I may have mentioned in earlier posts that I’ve developed a bit of a thing for the Rubus genus. I already grow raspberries (R. idaeus), Blackberries (R. fruiticosus) and Japanese wine berries (R. pheonicolasius) and in 2011 I spotted this rather gorgeous ornamental Rubus ulmifolius bellidiflorus in the Plant Heritage marquee at Hampton Court. The pink pom poms sitting atop such a wild habit truly spoke to me, but alas, the plants were just for looking at, with none to buy. However, not entirely forgotten, its image has been lurking somewhere deep in the back of my mind.
Posts Tagged ‘Sea spring seeds’
Posted in Apples, Bare rooted plants, Chillies, Fruit, Plant and flower shows, Plant Nurseries, Vegetables, tagged Chilli nursery, Competition leeks, Family fruit trees, Limelight Apples, Lord Lambourne Apples, nature, Nu Mex Twilight Chilli, Quincunx fruit trees, Rebecca Bevan, RHS flowers shows in Victoria, RHS Harvest Festival Show, RHS Shades of Autumn Show, rhs wisley, Sea spring seeds, Sharon Apples on October 20, 2012 | 14 Comments »
I must have known somewhere at the back of my mind that the RHS had sold off one of their two halls in London, and because of this, I have to admit to being a tad underwhelmed with their latest show in Victoria. Having marvelled at the size of the competition leeks, and gazed at perfectly formed raspberries, there were only a few stalls left to visit.
One of these was the wonderful Sea Spring Seeds, who did offer a marvellous display of Chillis with seeds to match, and I did buy a couple of garlic cloves from the Garlic Farm stall, so all was not lost. But I’d have been a bit miffed if I’d travelled for hours to arrive at this lightly populated show.
However, there was an apple tasting stand, packed full of apples from RHS Wisley, and this was the unexpected gem of the show for me. With the help of a very friendly RHS gardening team, I tasted a few of the most delicious apples I’ve ever come across.
Lord Lambourne, a variety dating back to 1907, had it all. Crispish texture, but with the sweetest of flavours and a beautiful warm russet-red, fading-into-yellow colouring, and a wonderfully fresh aroma (plus it’s a good storer). I brought a few varieties of apples back for a client to taste, and we’re now planning on planting a few Lord Lambourne apple trees as cordons, which will look very decorative in her front garden. This variety, although never seen in the supermarkets, was easy to buy and I’ve plumped for an M26 semi-dwarfing rootstock which should keep the cordon small-ish, but have enough vigour to produce plenty of fruit.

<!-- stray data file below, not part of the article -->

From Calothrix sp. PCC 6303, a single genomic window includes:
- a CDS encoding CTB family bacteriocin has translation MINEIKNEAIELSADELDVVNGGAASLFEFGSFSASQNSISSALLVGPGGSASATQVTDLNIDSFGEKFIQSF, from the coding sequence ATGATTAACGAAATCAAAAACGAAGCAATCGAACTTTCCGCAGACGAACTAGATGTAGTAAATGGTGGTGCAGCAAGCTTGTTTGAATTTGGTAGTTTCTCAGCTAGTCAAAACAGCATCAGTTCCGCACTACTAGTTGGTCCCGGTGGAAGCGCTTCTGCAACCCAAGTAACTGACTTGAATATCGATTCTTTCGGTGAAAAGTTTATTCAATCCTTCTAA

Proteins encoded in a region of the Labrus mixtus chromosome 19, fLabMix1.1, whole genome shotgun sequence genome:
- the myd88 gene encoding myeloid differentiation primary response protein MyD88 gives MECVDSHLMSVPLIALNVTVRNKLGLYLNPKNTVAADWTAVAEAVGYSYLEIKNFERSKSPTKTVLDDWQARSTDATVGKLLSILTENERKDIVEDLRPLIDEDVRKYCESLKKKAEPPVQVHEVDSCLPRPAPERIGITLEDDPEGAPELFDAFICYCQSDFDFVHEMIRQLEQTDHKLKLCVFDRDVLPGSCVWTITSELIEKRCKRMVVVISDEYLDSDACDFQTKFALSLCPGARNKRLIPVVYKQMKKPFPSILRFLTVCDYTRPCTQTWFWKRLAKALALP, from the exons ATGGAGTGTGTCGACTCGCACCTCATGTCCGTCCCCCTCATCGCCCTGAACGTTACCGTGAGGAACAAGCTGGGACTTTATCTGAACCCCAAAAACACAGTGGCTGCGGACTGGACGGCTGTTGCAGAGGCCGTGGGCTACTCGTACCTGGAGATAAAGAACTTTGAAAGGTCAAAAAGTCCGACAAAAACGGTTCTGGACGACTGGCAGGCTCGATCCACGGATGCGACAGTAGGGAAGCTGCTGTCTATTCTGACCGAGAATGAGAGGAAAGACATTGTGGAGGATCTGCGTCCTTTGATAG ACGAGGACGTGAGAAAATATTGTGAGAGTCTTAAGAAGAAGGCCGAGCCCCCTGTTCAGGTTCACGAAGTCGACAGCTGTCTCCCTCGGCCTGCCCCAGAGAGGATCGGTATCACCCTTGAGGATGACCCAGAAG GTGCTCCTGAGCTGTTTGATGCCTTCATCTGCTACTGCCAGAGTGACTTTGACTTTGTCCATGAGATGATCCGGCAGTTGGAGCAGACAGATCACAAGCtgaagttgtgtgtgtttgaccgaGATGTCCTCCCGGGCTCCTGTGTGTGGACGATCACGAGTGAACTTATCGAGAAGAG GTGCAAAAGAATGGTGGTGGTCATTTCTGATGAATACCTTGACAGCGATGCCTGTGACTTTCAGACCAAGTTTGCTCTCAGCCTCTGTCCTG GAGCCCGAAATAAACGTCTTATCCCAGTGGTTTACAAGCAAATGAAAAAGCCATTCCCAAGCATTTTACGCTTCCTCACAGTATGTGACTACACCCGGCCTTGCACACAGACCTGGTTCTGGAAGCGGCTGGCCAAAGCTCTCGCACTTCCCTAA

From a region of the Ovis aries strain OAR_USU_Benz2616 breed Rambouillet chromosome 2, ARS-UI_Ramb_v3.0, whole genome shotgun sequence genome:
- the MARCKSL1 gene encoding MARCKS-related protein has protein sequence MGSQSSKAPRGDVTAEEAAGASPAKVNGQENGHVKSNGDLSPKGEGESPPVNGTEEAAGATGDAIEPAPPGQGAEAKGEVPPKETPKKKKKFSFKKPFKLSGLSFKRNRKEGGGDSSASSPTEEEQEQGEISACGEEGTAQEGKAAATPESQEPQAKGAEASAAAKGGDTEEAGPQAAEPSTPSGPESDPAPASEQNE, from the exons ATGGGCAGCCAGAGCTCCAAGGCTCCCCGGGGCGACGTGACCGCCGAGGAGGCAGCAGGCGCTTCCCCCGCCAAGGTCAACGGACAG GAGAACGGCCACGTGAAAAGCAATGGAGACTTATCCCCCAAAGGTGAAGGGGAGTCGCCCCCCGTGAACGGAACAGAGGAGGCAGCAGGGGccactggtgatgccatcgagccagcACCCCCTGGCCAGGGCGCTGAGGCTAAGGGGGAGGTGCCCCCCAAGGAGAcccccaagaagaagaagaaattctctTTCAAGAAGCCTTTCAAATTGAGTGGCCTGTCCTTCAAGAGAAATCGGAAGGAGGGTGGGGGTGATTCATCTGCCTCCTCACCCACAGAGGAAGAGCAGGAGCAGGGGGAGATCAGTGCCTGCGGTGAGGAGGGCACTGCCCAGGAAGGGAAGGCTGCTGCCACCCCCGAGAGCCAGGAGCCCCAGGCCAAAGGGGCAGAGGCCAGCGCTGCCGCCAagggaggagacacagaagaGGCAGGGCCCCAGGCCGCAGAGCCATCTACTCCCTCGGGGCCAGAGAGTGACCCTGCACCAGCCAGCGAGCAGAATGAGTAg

Another supremely sweet apple was ‘Sharon’. However, this is predominantly an American cultivar, so not readily available in the UK. I did discuss with Rebecca Bevan (Fruit manager at RHS Wisley) the possibility of grafting a ‘Sharon’ from RHS stocks, and also started discussing the possibility of apple tree grafting courses at the RHS and creating ‘family’ trees with more than one variety on the same tree. Could I graft a Lord Lambourne, a Sharon,
and a Limelight (another favourite) onto the same tree? Intriguing, and something I’ll have to explore further.
I’m also wondering how a Lord Lambourne would fair trained as a Quincunx and where in the garden could I grow it!
So despite my initial disappointment, the show was an eye opener for me in terms of apples, but I’ll be more vigilant from now on as to the listings of the shows. Next week is the RHS London Shades of Autumn Show, with a big caption under the first image warning that it’ll be held in only one hall. However, offering 20 specialist nurseries this time round, I’ll be tempted once again to make the journey to Victoria.
Posted in 'How to', Community growing, Panters and pots, peas, Vegetables, tagged community planting inner city vegetables, dwarf peas, growing dwarf peas, growing peas in a container or planter, Growing vegetables in a suitcase, peas growing, peas in a suitcase, Sea spring seeds, Self supporting peas, Sugar snap peas, Sugar snap Sugar Ann peas on July 5, 2012 | 15 Comments »
Neighbour Nevil planted these Sugar Ann sugar snap peas about 12 weeks ago in an old suitcase. They’re self-supporting (canes used only to deter cats and foxes), growing to about 18 inches, and have been happily shooting upwards and outwards, with little need for attention, during these last few rainy months.
You get a smaller crop from self-supporting peas, but still a decent haul and eaten whole, the pod is deliciously sweet and crunchy (and well worth growing in containers and planters). The packet says you can plant again in early autumn for overwintering in a tunnel or greenhouse, but I might just see how they do outside in our inner city climate.
p.s. Seeds were bought from Sea spring seeds